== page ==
Sunday, April 29, 2018

The Gadabuursi Dir Script or Borama alphabet - Farta iyo Qoraalkii Gadabuursiga iyo Yusuf Al Kowniin (Kaweyn) . And Yusuf Alkownin Wadaad Writing

Borama Alphabet Chart.jpg

The Borama alphabet (Borama: Boorama.jpg) or more generally known as the Gadabuursi script,[1] is a writing script for the Somali language. It was devised around 1933 by Sheikh Abdurahman Sh. Nur of the Gadabuursi clan.[2]

Though not as widely known as Osmanya, the other major orthography for transcribing Somali, Borama has produced a notable body of literature mainly consisting of qasidas.[3]

A quite accurate phonetic writing system,[2] the Borama script was principally used by Nuur and his circle of associates in his native city of Borama.

I.M. Lewis (1958), The Gadabuursi Somali Script, Bulletin of the School of Oriental and African Studies, University of London, Vol. 21, pp. 134–156.

David D. Laitin, Politics, language, and thought: the Somali experience, (University of Chicago Press: 1977)

Somali (af Soomaali / اَف صَومالي˜)

Somali is a member of the East Cushitic branch of the Afro-Asiatic language family. It is spoken mainly in Somali, and also in Djibouti and Ethiopia. In Somali it is an offical language, in Djibouti it is a national language, and it is a working language in the Somali Region of Ethiopia. In 2015 there were about 15 million Somali speakers.
Somali has been written with a number of different scripts, including an Arabic-based abjad known as Wadaad's writing, a Latin-based alphabet and the Borama, Osmanya and Kaddare alphabets. The current official script for Somali is the Latin alphabet.

Wadaad's writing (وَداد)

The Arabic script was first introduced in the 13th century by Sheikh Yusuf al-Kowneyn to aid Koranic teaching. In the 19th century Sheikh Uways al-Barawi improved the writing of Somali with the Arabic script and based it on the Maay dialect of Southern Somalia. A Somali linguists, Muuse Xaaji Ismaaciil Galaal, radically altered the spelling conventions for Somali written with the Arabic script and introduced a set of new symbols for the vowels in the 1950s.
Wadaad's writing (Arabic script for Somali)

Sample text

Sample text in Somali in the Arabic script

Borama/Gadabuursi alphabet

In 1933 Sheikh Abdurahman Sheikh Nuur invented another script for Somali known as Borama or Gadabuursi which was only used by the Sheikh's small circle of associates in Borama.
Borama/Gadabuursi alphabet

Sample text

Sample text in the Borama alphabet


My beloved brother Huseen, Peace.
I am well, the reer is at Đoobo.
The big burden camel has been eaten by a lion. 'Ali has come.
The goods have been received by us. Send us (some) ghee.
Out mother has come. Your brother Guuleed has gone to Hargeisa.
Nuur Bile,

Somali/Osmanya alphabet (𐒋𐒘𐒈𐒑𐒛𐒒𐒕𐒀)

The Osmanya alphabet was created in between 1920 and 1922 by Osman Yusuf Kenadid (Cusmaan Yuusuf Keenadiid / عثمان يوسف), brother of the Sultan of Obbia. In Somali it is known as Farta Cismaanya / 𐒋𐒘𐒈𐒑𐒛𐒒𐒕𐒀 (Somali writing) or Far Soomaali (Somali writing). It replaced an attempt by Sheikh Uweys to devise an Arabic-based alphabet for Somali, and has in turn been replaced by the Latin orthography devised by Shire Jama Ahmed, a Somali linguist, in 1972.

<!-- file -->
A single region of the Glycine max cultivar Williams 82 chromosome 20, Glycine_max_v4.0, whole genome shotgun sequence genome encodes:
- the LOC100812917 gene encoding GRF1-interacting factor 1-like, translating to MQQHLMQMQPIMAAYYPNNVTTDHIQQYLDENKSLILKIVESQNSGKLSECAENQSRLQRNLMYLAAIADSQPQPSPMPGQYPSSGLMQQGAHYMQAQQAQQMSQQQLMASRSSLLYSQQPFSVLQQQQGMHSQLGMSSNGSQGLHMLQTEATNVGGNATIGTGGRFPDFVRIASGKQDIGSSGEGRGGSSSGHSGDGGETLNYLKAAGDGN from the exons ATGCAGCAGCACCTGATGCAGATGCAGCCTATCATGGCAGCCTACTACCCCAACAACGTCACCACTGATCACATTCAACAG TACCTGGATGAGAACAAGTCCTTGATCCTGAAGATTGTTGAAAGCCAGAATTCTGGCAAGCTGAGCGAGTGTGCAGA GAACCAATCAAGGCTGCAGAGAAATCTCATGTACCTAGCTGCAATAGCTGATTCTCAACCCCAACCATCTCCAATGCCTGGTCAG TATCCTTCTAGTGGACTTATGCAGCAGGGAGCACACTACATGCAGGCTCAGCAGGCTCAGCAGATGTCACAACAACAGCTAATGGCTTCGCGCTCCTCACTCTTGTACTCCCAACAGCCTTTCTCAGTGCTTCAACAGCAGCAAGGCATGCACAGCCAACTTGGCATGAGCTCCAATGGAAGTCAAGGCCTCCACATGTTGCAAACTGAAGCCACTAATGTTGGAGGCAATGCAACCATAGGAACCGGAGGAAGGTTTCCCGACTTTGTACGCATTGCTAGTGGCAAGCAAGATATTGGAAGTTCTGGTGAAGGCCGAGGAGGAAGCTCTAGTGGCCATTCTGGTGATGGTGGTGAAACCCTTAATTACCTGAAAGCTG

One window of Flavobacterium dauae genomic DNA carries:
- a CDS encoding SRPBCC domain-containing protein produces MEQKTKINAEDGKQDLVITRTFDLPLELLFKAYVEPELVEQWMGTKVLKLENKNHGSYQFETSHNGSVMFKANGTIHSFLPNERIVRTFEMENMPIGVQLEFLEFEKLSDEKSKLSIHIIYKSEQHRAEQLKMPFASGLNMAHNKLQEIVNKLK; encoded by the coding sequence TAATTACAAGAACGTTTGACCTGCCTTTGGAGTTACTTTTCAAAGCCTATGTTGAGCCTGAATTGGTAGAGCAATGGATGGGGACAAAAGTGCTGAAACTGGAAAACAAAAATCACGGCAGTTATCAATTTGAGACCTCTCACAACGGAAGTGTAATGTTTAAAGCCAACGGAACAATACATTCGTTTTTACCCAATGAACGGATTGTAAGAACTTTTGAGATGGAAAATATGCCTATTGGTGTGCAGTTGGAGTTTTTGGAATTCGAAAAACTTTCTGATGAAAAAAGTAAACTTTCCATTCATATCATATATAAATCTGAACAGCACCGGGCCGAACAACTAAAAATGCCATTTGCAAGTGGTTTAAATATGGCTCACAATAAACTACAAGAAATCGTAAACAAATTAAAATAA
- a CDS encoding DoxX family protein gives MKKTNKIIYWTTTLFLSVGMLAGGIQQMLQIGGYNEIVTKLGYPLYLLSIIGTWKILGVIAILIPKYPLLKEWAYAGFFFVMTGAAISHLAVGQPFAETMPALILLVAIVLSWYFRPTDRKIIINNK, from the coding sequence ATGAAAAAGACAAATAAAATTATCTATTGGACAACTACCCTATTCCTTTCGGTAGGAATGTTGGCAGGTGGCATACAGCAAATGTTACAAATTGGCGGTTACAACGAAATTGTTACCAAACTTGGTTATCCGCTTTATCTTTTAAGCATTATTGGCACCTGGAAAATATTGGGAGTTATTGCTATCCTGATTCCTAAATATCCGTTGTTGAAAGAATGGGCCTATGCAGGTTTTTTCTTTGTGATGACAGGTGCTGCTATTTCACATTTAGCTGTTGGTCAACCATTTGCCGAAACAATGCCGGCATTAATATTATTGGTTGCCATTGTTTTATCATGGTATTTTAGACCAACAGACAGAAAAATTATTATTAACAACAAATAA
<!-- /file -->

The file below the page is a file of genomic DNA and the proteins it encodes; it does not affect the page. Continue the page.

The Osmanya alphabet is not used much these days, though during the 1970s quite a number of people used it for personal correspondence and bookkeeping. A few books and magazines have also been published in the alphabet.

Notable features

  • Direction of writing: left to right in horizontal rows.
  • The names of the letters are based on Arabic letter names.
  • The letters waw and ya are used to write the long vowels uu and ii respectively.
  • Somali is a tonal language with three tones, which are not usually marked in the Osmanya alphabet. The tones have grammatical uses: they indicate number, gender and case.
Somali/Osmanya alphabet


Somali/Osmanya numerals

Sample text

𐒛𐒆𐒖𐒒𐒖𐒔𐒖 𐒊𐒖𐒑𐒑𐒛𐒒𐒂𐒕𐒈 𐒓𐒚𐒄𐒓 𐒊𐒖𐒉𐒛 𐒘𐒈𐒖𐒌𐒝 𐒄𐒙𐒇 𐒖𐒔 𐒏𐒖𐒒𐒖 𐒈𐒘𐒑𐒖𐒒 𐒄𐒖𐒌𐒌𐒖 𐒉𐒖𐒇𐒖𐒍𐒂𐒖 𐒘𐒕𐒙 𐒄𐒚𐒎𐒓𐒎𐒖𐒆𐒖 𐒓𐒖𐒄𐒛 𐒖𐒐𐒐𐒗 (𐒘𐒐𐒛𐒔) 𐒈𐒕𐒕𐒖𐒕 𐒖𐒎𐒝𐒒 𐒘𐒕𐒙 𐒓𐒖𐒋𐒕𐒘, 𐒓𐒛𐒒𐒖 𐒘𐒒 𐒎𐒙𐒍 𐒐𐒖 𐒖𐒇𐒏𐒛 𐒎𐒙𐒍𐒏𐒖 𐒏𐒖𐒐𐒗 𐒚𐒐𐒖 𐒊𐒖𐒎𐒑𐒛 𐒈𐒘 𐒓𐒖𐒐𐒛𐒐𐒂𐒘𐒒𐒘𐒑𐒙 𐒖𐒔.

Kaddare alphabet

The Kaddare alphabet was invented by Sheikh Hussein Sheikh Ahmed Kaddare of the Abgaal Hawiye clan in 1952. The letters have upper forms, which are shown on the first row of the chart below, and lower case forms, which are shown on the second row.
Kaddare alphabet

Sample text

Sample text in the Kaddare alphabet
Source: - alphabet information based on research by Ian James, who is uncertain about the use of this alphabet.


All human beings are born free and equal in dignity and rights. They are endowed with reason and conscience and should act towards one another in a spirit of brotherhood.
(Article 1 of the Universal Declaration of Human Rights)


Geeraar by Ali Bu'ul



Another Poem by Ugaas Nuur


Another letter from Borama


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